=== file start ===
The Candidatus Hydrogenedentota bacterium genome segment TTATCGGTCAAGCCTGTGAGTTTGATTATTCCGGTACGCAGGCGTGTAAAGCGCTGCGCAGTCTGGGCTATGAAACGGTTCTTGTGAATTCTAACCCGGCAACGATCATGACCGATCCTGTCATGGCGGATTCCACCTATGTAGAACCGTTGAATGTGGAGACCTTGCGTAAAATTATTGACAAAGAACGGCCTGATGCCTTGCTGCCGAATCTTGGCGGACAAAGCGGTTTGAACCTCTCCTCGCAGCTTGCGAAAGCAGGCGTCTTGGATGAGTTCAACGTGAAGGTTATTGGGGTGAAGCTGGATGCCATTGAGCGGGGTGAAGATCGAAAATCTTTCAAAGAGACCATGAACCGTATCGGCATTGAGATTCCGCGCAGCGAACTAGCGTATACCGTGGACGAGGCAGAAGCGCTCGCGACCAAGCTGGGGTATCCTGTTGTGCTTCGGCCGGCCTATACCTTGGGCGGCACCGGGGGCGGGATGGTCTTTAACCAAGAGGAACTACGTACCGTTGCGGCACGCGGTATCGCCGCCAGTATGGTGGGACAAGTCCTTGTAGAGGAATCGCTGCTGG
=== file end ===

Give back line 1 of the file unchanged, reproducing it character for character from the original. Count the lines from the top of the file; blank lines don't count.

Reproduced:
The Candidatus Hydrogenedentota bacterium genome segment TTATCGGTCAAGCCTGTGAGTTTGATTATTCCGGTACGCAGGCGTGTAAAGCGCTGCGCAGTCTGGGCTATGAAACGGTTCTTGTGAATTCTAACCCGGCAACGATCATGACCGATCCTGTCATGGCGGATTCCACCTATGTAGAACCGTTGAATGTGGAGACCTTGCGTAAAATTATTGACAAAGAACGGCCTGATGCCTTGCTGCCGAATCTTGGCGGACAAAGCGGTTTGAACCTCTCCTCGCAGCTTGCGAAAGCAGGCGTCTTGGATGAGTTCAACGTGAAGGTTATTGGGGTGAAGCTGGATGCCATTGAGCGGGGTGAAGATCGAAAATCTTTCAAAGAGACCATGAACCGTATCGGCATTGAGATTCCGCGCAGCGAACTAGCGTATACCGTGGACGAGGCAGAAGCGCTCGCGACCAAGCTGGGGTATCCTGTTGTGCTTCGGCCGGCCTATACCTTGGGCGGCACCGGGGGCGGGATGGTCTTTAACCAAGAGGAACTACGTACCGTTGCGGCACGCGGTATCGCCGCCAGTATGGTGGGACAAGTCCTTGTAGAGGAATCGCTGCTGG